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Times' Unlikely Savior: Jayson Blair

Oct. 27 2008, Published 7:07 a.m. ET

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JOB WELL DONE Miller, Blair (inset) Everyone knows that Jayson Blair did a lot of harm to the New York Times's reputation, but he also did a bit of unintentional good. Testimony given yesterday in the perjury trial of I. Lewis "Scooter" Libby revealed how the turmoil generated by the exposure of Blair's serial fabrications in 2003 may have prevented the Times from getting exploited as a tool of the White House and thereby getting drawn deeper into the Valerie Plame affair.

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Former Times journo Judith Miller took the stand yesterday to describe her conversations with Libby, including the ones in which the former vice-presidential aide disclosed that Plame was a CIA officer. (Miller, you'll recall, spent 85 days in jail to protect Libby's identity before she declared herself released from her pledge of confidentiality.) According to a live blog of the proceedings, Miller, during questioning by defense attorneys, said she'd passed the Plame tip along to then-Washington bureau chief Jill Abramson, recommending that someone be assigned to pursue it. But Abramson paid the suggestion little heed—apparently because she was distracted by the Blair scandal, which would shortly force the resignations of executive editor Howell Raines and managing editor Gerald Boyd.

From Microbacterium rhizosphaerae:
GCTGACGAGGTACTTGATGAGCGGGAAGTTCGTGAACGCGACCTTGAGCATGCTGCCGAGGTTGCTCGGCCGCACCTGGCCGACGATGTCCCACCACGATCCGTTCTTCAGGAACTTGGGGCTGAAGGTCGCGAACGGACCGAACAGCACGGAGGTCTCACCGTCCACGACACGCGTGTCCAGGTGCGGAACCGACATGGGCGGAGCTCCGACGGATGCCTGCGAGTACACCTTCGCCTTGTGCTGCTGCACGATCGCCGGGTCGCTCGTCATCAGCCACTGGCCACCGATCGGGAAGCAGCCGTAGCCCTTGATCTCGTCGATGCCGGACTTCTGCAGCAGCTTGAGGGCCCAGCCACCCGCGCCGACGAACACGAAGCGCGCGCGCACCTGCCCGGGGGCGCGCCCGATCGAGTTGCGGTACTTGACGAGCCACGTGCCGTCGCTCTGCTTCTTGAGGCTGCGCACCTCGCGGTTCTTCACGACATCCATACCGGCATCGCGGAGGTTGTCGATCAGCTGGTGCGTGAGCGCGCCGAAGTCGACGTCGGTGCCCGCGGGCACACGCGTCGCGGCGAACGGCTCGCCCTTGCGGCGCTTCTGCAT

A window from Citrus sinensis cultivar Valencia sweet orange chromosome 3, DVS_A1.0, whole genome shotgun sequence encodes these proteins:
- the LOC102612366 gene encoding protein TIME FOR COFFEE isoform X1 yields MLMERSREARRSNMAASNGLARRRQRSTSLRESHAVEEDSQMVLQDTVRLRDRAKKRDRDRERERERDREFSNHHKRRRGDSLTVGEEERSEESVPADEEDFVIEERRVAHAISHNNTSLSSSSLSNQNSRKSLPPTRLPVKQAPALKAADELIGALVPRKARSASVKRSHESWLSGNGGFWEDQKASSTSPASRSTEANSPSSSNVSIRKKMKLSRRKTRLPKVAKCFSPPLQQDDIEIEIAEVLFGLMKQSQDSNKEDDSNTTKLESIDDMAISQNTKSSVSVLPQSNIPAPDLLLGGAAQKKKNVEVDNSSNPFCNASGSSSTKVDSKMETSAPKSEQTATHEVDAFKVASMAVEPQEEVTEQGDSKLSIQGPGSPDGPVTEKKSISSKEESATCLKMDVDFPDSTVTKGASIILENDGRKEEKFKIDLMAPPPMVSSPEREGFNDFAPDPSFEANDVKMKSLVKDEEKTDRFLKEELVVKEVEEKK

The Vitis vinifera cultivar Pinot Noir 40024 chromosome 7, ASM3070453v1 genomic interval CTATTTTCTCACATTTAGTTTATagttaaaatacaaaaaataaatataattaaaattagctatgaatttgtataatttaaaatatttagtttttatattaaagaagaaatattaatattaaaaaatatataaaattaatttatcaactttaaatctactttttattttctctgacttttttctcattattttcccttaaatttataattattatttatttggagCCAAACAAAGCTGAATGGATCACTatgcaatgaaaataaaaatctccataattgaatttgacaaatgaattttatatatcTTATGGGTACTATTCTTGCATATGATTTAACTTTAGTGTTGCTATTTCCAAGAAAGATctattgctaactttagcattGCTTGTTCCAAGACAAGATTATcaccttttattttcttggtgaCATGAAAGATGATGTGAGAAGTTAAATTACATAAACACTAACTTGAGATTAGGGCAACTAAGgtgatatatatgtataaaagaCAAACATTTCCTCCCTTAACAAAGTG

Too bad Blair wasn't busted sooner—maybe he could have derailed Miller's phony WMD reporting, too.

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